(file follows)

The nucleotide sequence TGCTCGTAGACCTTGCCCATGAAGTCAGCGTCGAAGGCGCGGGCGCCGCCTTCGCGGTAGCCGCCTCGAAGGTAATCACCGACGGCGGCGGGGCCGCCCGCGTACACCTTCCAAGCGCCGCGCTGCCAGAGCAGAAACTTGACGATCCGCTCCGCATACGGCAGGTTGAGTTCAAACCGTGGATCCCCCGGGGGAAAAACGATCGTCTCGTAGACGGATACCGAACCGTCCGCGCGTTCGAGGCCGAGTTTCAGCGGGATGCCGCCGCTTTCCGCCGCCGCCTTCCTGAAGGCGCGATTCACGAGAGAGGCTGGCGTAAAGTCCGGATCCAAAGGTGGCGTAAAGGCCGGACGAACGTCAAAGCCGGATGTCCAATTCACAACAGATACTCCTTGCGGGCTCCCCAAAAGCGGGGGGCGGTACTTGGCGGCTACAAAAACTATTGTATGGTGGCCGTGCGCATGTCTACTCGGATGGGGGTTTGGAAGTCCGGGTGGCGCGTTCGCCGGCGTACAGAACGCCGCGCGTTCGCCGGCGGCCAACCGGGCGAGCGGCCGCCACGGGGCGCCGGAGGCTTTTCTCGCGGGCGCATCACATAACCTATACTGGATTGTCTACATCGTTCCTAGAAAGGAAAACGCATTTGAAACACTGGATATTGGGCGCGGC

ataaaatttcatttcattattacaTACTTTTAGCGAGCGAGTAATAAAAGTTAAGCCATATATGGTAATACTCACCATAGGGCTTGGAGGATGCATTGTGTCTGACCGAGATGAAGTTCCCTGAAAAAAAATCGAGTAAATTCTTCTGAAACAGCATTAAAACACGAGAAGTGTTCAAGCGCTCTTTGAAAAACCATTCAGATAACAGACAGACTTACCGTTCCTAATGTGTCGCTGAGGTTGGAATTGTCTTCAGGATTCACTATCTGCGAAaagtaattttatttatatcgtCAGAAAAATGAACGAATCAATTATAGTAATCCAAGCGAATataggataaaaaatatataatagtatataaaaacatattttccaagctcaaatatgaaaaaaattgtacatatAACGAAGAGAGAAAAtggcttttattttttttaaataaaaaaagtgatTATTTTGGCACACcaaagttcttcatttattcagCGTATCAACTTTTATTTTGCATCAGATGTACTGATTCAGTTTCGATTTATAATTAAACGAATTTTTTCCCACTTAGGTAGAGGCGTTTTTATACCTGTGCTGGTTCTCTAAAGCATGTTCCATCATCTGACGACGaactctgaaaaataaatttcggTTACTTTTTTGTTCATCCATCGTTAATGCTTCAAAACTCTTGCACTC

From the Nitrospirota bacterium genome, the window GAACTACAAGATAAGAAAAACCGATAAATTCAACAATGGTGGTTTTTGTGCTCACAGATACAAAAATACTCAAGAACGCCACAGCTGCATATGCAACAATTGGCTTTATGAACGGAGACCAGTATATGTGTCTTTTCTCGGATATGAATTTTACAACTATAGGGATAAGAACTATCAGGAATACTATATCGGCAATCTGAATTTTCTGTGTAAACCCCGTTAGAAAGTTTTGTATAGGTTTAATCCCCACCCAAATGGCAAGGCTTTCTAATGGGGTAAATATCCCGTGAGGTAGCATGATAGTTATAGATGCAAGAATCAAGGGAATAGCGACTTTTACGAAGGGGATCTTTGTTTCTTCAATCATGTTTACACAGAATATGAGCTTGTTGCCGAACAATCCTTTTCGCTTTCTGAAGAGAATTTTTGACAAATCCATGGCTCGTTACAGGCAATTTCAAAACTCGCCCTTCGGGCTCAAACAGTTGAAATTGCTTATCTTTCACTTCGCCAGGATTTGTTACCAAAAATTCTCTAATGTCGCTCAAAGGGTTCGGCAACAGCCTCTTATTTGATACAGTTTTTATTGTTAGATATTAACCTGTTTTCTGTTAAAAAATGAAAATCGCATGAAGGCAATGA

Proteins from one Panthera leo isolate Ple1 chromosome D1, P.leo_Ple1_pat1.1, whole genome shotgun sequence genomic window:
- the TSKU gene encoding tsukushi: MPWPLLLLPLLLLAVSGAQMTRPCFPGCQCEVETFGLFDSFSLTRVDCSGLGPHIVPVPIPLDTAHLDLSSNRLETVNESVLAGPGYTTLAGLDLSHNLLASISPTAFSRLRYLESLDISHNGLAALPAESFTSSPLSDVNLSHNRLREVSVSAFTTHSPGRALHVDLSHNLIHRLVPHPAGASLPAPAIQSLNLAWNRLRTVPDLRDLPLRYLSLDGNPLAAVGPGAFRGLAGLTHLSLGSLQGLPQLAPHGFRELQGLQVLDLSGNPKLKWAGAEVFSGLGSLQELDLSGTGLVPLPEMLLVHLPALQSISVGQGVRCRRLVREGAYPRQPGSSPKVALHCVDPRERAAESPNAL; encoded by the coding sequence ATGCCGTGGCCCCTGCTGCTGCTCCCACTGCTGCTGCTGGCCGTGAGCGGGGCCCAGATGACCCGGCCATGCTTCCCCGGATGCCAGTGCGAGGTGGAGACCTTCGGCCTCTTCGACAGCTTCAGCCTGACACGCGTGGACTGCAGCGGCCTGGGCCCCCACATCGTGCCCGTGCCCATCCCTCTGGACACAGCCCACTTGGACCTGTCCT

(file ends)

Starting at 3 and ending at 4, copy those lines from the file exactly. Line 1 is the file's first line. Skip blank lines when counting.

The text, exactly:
From the Nitrospirota bacterium genome, the window GAACTACAAGATAAGAAAAACCGATAAATTCAACAATGGTGGTTTTTGTGCTCACAGATACAAAAATACTCAAGAACGCCACAGCTGCATATGCAACAATTGGCTTTATGAACGGAGACCAGTATATGTGTCTTTTCTCGGATATGAATTTTACAACTATAGGGATAAGAACTATCAGGAATACTATATCGGCAATCTGAATTTTCTGTGTAAACCCCGTTAGAAAGTTTTGTATAGGTTTAATCCCCACCCAAATGGCAAGGCTTTCTAATGGGGTAAATATCCCGTGAGGTAGCATGATAGTTATAGATGCAAGAATCAAGGGAATAGCGACTTTTACGAAGGGGATCTTTGTTTCTTCAATCATGTTTACACAGAATATGAGCTTGTTGCCGAACAATCCTTTTCGCTTTCTGAAGAGAATTTTTGACAAATCCATGGCTCGTTACAGGCAATTTCAAAACTCGCCCTTCGGGCTCAAACAGTTGAAATTGCTTATCTTTCACTTCGCCAGGATTTGTTACCAAAAATTCTCTAATGTCGCTCAAAGGGTTCGGCAACAGCCTCTTATTTGATACAGTTTTTATTGTTAGATATTAACCTGTTTTCTGTTAAAAAATGAAAATCGCATGAAGGCAATGA

Proteins from one Panthera leo isolate Ple1 chromosome D1, P.leo_Ple1_pat1.1, whole genome shotgun sequence genomic window: